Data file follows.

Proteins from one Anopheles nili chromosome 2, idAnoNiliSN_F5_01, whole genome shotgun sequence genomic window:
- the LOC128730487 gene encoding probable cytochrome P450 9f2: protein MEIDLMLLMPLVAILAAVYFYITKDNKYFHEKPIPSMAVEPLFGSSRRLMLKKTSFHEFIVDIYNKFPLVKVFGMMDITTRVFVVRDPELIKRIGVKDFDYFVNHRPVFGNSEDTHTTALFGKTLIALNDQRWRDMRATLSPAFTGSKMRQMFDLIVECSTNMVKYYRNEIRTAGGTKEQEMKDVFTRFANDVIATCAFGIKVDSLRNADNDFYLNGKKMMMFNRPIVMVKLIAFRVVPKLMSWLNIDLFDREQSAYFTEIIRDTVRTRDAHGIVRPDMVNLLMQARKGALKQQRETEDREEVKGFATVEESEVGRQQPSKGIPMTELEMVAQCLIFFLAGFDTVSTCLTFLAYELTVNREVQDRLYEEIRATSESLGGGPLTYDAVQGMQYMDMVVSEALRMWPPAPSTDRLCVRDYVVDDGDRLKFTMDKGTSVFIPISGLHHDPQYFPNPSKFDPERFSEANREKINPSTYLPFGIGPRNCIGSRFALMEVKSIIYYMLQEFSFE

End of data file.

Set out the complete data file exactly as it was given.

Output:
Proteins from one Anopheles nili chromosome 2, idAnoNiliSN_F5_01, whole genome shotgun sequence genomic window:
- the LOC128730487 gene encoding probable cytochrome P450 9f2: protein MEIDLMLLMPLVAILAAVYFYITKDNKYFHEKPIPSMAVEPLFGSSRRLMLKKTSFHEFIVDIYNKFPLVKVFGMMDITTRVFVVRDPELIKRIGVKDFDYFVNHRPVFGNSEDTHTTALFGKTLIALNDQRWRDMRATLSPAFTGSKMRQMFDLIVECSTNMVKYYRNEIRTAGGTKEQEMKDVFTRFANDVIATCAFGIKVDSLRNADNDFYLNGKKMMMFNRPIVMVKLIAFRVVPKLMSWLNIDLFDREQSAYFTEIIRDTVRTRDAHGIVRPDMVNLLMQARKGALKQQRETEDREEVKGFATVEESEVGRQQPSKGIPMTELEMVAQCLIFFLAGFDTVSTCLTFLAYELTVNREVQDRLYEEIRATSESLGGGPLTYDAVQGMQYMDMVVSEALRMWPPAPSTDRLCVRDYVVDDGDRLKFTMDKGTSVFIPISGLHHDPQYFPNPSKFDPERFSEANREKINPSTYLPFGIGPRNCIGSRFALMEVKSIIYYMLQEFSFE